We ALL sort of hoped for that result and celebrated the purple finger moments. Unfortunately, we have all been disappointed again and again. Beyond those two, the Gazans elected Hamas and Egypt on the first try elected the Muslim Brotherhood. Iran has never replaced its Ayatollah. We have all had to accept the bitter reality that Islamic voters do not tend to choose secular freedom—-even when they have chances to get it.

            So, I don’t really engage in rabid bashing of Bush (other than his tax cuts) and I think fair-minded people should not just rant on Obama as is the norm here. None of this is easy. People who think Donald Trump is going to just kick A$$ all over the world need to think again. He’s not. Neither is Carly. Neither is Marco. Neither is Ben. Putin, China and Islam are real and none of them are pushovers—–DESPITE the perpetual meanness which insists that only Obama is the problem.

    • Blackbeard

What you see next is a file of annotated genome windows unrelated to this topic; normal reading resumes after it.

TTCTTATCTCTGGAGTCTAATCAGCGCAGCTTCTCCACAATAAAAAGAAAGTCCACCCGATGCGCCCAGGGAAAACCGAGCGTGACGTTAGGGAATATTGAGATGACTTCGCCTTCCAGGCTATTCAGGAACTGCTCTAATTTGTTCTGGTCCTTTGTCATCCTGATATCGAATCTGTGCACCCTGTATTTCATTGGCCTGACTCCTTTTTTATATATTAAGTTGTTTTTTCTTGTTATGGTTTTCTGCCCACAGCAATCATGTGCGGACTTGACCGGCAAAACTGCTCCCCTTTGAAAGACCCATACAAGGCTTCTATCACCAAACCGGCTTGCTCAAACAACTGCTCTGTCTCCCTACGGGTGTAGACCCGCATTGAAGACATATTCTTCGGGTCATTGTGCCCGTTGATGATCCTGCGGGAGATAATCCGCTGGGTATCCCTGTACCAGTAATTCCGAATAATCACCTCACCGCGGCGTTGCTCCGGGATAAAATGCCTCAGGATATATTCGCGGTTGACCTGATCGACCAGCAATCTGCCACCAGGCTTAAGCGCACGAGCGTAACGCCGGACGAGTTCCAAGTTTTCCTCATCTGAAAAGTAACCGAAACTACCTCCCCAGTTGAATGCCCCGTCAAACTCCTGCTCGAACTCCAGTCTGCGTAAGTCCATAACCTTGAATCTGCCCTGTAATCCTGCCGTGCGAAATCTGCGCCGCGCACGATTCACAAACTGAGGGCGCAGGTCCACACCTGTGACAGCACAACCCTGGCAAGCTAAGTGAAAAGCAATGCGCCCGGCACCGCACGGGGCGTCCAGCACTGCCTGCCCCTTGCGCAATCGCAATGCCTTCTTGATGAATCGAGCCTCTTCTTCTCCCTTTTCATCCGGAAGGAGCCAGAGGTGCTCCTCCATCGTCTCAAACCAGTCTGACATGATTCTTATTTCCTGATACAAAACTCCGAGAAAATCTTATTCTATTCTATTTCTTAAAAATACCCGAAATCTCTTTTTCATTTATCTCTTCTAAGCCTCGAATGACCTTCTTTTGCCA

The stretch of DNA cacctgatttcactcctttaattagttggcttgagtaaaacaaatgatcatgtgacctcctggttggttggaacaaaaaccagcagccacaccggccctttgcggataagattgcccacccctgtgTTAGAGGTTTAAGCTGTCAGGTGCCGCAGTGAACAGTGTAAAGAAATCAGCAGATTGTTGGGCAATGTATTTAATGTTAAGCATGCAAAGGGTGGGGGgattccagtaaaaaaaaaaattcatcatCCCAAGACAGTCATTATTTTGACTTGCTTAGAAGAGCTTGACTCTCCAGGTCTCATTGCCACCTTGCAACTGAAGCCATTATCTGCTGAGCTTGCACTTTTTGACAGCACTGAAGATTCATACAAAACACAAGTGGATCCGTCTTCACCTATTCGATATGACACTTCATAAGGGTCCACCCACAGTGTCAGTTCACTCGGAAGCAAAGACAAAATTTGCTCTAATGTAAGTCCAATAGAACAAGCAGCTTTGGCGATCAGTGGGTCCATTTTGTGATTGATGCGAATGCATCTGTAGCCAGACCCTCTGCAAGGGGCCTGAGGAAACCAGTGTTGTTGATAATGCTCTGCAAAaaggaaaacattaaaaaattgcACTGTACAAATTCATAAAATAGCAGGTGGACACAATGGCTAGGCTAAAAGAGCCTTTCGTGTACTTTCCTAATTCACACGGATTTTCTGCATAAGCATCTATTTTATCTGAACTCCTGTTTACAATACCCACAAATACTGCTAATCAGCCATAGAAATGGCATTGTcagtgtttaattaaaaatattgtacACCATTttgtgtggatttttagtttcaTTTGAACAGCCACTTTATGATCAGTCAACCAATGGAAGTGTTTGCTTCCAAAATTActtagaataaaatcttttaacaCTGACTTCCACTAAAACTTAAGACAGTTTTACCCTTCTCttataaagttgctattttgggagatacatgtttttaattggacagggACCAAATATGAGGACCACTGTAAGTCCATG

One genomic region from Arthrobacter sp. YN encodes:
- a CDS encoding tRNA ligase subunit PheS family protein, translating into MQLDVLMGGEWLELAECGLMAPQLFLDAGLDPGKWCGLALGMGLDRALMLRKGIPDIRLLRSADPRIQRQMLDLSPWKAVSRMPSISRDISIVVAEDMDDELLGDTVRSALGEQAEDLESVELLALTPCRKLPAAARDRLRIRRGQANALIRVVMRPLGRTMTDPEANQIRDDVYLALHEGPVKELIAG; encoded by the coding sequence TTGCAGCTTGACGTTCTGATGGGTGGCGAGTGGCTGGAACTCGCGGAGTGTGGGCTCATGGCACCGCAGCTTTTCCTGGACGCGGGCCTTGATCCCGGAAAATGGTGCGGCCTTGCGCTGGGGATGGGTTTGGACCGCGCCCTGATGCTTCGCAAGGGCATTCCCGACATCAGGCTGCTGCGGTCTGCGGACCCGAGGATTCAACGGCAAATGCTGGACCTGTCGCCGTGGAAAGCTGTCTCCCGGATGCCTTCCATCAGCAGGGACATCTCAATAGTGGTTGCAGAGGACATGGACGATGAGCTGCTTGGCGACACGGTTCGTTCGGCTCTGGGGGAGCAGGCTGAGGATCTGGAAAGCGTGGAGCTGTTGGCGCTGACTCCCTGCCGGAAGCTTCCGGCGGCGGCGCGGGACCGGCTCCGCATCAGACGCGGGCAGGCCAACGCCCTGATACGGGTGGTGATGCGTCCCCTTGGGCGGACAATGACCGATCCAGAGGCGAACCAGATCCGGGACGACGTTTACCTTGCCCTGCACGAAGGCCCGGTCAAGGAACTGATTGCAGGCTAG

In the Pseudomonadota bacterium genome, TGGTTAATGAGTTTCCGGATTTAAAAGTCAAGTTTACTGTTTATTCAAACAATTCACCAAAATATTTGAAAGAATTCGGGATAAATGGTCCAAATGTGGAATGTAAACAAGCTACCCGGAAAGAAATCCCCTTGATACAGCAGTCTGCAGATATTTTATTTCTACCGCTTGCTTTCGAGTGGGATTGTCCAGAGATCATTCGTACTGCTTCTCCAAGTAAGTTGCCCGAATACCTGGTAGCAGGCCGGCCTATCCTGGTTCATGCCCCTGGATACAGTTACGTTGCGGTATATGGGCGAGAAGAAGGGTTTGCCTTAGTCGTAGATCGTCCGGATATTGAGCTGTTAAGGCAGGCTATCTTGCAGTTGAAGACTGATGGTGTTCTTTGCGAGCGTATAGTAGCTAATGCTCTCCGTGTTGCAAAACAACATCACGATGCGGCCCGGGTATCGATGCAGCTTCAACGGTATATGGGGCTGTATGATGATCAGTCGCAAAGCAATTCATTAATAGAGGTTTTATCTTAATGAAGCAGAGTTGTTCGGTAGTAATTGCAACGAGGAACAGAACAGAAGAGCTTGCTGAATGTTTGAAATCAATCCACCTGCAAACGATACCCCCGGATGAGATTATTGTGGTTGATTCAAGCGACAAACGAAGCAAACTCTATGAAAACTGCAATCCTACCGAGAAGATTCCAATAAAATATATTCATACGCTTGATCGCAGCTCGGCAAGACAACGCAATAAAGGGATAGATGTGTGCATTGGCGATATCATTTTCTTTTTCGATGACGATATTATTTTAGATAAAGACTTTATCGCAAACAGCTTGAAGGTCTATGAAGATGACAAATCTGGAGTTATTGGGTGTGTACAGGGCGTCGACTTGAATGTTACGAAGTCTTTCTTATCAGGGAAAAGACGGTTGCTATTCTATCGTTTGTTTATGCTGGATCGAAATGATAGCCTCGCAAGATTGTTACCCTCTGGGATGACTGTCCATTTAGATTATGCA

Agreed. And what does it tell us about our own President that he needs lessons in effective foreign policy from a brutal thug like Putin?

      • Gene

        First of all, all that rhetoric from Obama and Kerry about “21st century attitudes” to foreign affairs and world politics? THEY REALLY BELIEVE IT.

        Putin, like most of us who visit this website, knows that actual 21st-century attitudes, in most of the world, are a lot like 18th/19th/20th century attitudes. IOW, the world John Kerry really wishes for doesn’t exist and never did, just because he says it should.

  • gabrielsyme

    As much as Putin’s position is largely dictated by Russia’s own interests, he is right. If the Assad government falls, there is a massive risk of genocidal attacks not only on the Alawites, but also on Christian, Druze and other minority communities. Without the cooperation of the Assad government, it’s difficult to see how a military solution to ISIS, al-Nusra and other Islamist groups can be found.

    I’d prefer to link support for Assad to a partition of Syria wherein the Kurds would gain independence and the Hashemites would receive control over the Sunni centre and east of the country, strengthening the only sane Sunni Arab ally in the region. Such a partition could also pave the way for a similar partition of Iraq, which also needs to happen.

    • Tom